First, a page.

Louisiana has been hard at work expanding its school voucher program recently, and the results are alarming.
This is the same state that four years ago passed a law that encourages teachers to critique science such as evolution and global warming, although there is currently a push to put evolution back in the curriculum.
Now the Louisiana Department of Education has just approved the New Living Word School in Ruston (near Shreveport) to accept 315 students as part of the state’s scholarship program. This plan allows students at “failing” public schools to attend alternate public or private schools provided their household income is no more than 250 percent of the poverty level.
Why is this alarming?
Primary Instruction From Watching DVDs?
The New Living Word School currently has 122 students, who attend classes in Sunday school classrooms. These classrooms have a video monitor, no computers and only long desks that serve about 11 students, according to the News Star.
New Living Word principal and church pastor, the Rev. Jerry Baldwin, told the newspaper that primary instruction for students at his school comes from watching DVDs, while a teacher is there mainly to manage the class, review homework, answer questions and give assignments.
And this school is now going to receive $2.7 million in taxpayer money? How can this be happening? A school that doesn’t have a large enough building, enough computers, enough desks or enough teachers gets this kind of funding?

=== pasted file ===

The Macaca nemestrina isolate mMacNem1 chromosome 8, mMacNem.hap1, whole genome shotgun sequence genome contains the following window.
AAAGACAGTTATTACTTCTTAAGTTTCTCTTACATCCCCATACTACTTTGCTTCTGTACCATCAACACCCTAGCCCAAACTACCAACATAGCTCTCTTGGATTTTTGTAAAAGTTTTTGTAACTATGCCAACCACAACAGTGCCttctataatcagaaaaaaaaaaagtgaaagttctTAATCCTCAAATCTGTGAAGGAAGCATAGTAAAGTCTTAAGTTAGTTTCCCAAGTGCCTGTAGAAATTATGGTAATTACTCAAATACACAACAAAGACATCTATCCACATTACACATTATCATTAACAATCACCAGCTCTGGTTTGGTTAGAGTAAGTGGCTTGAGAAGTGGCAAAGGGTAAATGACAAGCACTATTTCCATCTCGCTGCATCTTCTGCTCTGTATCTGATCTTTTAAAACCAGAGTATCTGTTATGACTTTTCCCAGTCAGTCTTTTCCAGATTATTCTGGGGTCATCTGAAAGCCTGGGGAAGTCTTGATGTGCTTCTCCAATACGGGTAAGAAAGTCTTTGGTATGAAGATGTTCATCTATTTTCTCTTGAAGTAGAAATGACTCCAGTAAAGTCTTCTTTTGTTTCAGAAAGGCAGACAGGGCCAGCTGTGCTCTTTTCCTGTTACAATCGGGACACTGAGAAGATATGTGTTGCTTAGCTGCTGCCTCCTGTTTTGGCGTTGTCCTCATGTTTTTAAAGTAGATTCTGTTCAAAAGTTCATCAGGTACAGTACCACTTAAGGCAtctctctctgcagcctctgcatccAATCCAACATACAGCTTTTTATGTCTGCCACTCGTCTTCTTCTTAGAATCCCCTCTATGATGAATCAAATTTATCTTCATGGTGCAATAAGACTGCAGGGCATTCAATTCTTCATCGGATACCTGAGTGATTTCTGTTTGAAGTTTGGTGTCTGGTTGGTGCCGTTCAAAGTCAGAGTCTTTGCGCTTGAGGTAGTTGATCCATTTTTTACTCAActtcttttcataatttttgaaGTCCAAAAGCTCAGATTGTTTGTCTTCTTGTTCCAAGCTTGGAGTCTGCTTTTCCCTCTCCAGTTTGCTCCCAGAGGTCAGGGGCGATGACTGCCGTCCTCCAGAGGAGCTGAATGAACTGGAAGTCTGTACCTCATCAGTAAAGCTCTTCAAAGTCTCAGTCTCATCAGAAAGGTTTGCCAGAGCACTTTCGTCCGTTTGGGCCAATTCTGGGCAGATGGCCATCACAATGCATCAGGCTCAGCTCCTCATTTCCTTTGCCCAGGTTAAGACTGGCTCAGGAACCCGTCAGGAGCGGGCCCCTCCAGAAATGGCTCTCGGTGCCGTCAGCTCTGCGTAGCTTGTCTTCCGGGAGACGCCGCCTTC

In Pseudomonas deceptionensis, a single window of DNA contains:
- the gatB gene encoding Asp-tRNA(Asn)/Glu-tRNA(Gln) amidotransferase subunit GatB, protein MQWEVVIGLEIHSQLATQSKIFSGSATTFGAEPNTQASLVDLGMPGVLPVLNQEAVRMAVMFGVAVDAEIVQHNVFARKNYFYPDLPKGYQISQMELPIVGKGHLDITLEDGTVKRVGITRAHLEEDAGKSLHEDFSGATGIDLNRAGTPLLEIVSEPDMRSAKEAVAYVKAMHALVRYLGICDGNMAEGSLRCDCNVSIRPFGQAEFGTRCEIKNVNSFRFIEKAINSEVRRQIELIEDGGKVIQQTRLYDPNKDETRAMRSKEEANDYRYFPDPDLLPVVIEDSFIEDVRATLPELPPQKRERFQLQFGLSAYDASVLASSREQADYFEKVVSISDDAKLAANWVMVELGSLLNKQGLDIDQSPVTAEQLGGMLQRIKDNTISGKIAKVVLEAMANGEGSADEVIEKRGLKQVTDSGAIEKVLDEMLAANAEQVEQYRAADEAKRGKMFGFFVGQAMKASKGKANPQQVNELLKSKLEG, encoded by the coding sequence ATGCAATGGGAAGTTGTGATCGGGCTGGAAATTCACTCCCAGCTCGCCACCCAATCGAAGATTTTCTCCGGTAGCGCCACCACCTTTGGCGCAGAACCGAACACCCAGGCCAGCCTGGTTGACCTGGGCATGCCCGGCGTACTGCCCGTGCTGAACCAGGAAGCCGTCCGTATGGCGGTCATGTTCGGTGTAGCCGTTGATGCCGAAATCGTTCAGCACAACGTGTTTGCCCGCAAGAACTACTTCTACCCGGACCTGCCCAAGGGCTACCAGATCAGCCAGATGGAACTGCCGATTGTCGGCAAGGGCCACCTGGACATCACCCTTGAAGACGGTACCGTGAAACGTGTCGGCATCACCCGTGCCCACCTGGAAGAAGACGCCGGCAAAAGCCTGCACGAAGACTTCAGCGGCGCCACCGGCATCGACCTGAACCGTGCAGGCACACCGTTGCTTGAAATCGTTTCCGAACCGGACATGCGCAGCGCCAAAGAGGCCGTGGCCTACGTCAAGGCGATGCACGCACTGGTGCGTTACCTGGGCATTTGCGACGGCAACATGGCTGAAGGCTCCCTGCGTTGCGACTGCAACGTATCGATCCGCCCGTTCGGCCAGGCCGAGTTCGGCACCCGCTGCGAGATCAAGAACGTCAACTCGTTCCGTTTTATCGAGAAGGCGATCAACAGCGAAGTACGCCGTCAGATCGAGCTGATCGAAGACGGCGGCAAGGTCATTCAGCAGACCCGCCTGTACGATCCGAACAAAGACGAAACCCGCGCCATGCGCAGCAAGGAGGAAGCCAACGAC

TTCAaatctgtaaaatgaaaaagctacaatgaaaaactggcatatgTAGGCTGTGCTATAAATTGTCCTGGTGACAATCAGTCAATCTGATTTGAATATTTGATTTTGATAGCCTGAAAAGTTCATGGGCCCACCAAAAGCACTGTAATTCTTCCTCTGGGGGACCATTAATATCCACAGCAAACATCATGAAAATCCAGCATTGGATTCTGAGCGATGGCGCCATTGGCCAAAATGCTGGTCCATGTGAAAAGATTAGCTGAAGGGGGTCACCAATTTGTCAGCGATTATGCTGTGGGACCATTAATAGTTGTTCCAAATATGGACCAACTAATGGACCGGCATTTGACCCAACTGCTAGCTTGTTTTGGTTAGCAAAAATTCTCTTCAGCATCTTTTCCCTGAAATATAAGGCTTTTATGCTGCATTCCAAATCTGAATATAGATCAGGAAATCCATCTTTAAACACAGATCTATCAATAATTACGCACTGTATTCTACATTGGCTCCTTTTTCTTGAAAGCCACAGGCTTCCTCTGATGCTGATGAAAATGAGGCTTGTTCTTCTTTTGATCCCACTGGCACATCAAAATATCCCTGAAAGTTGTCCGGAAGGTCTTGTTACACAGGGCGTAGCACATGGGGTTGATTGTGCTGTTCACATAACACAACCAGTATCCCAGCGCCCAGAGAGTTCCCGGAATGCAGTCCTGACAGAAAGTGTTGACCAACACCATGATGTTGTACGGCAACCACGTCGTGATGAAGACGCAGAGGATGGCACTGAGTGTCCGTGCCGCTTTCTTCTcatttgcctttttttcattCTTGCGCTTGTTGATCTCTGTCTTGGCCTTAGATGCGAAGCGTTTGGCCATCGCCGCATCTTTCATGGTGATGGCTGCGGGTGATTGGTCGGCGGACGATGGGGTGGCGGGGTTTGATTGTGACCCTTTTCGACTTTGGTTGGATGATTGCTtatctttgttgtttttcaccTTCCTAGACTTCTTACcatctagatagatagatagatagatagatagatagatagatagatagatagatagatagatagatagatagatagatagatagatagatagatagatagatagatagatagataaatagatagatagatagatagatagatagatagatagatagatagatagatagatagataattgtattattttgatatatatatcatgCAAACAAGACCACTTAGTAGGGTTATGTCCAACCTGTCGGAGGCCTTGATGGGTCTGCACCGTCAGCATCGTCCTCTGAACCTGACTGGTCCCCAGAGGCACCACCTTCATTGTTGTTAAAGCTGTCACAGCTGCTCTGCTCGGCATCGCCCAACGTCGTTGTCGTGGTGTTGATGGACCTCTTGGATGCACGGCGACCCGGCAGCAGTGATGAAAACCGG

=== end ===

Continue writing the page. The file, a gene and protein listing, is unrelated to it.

Many educators, including myself, are against vouchers, since they take money away from public schools and put it into private schools, thereby making a bad situation worse in many cases. Privatizing education is not the way to go.
But the Louisiana case is an even more egregious error. Giving state dollars to a school run by a church is bad enough, but no public school resembling this school, which lacks the bare necessities, should be allowed to open.
No State Education Visits Needed To Approve School
However, state education officials wouldn’t know that because site visits aren’t a part of the approval process. Representatives of the education department spoke only by phone with school officials before issuing approval.
From Americans United:
Department of Education spokeswoman Rene Greer said parents have the opportunity to tour schools before enrolling their kids and that the Minimum Foundation Program “is designed to empower parents to make choices,” according to the News Star.
But fear not, naysayers. New Living Word principal and church pastor, the Rev. Jerry Baldwin, has a plan! Sort of. Baldwin said the school is moving forward “on faith” and that New Living Word will begin construction this summer on a 12,000-square-foot building that will hold 16 classrooms, according to the report.
If the construction isn’t complete in time, however, Baldwin has yet another suspect plan. He said the school can accommodate the new students in the church’s gym. When asked by the News Star about the lack of computers and desks, Baldwin claimed he knows someone who may be able to build desks quickly and, “You don’t need a computer on the first day of school.”
This story provides a great example of why so many of us are against vouchers: the state treats them as a solution to their education problems, but simply doesn’t hold the private schools that accept vouchers to the same standards as public schools. Surely the state of Louisiana would not allow a public school with such meager facilities to open? At least, I hope not.
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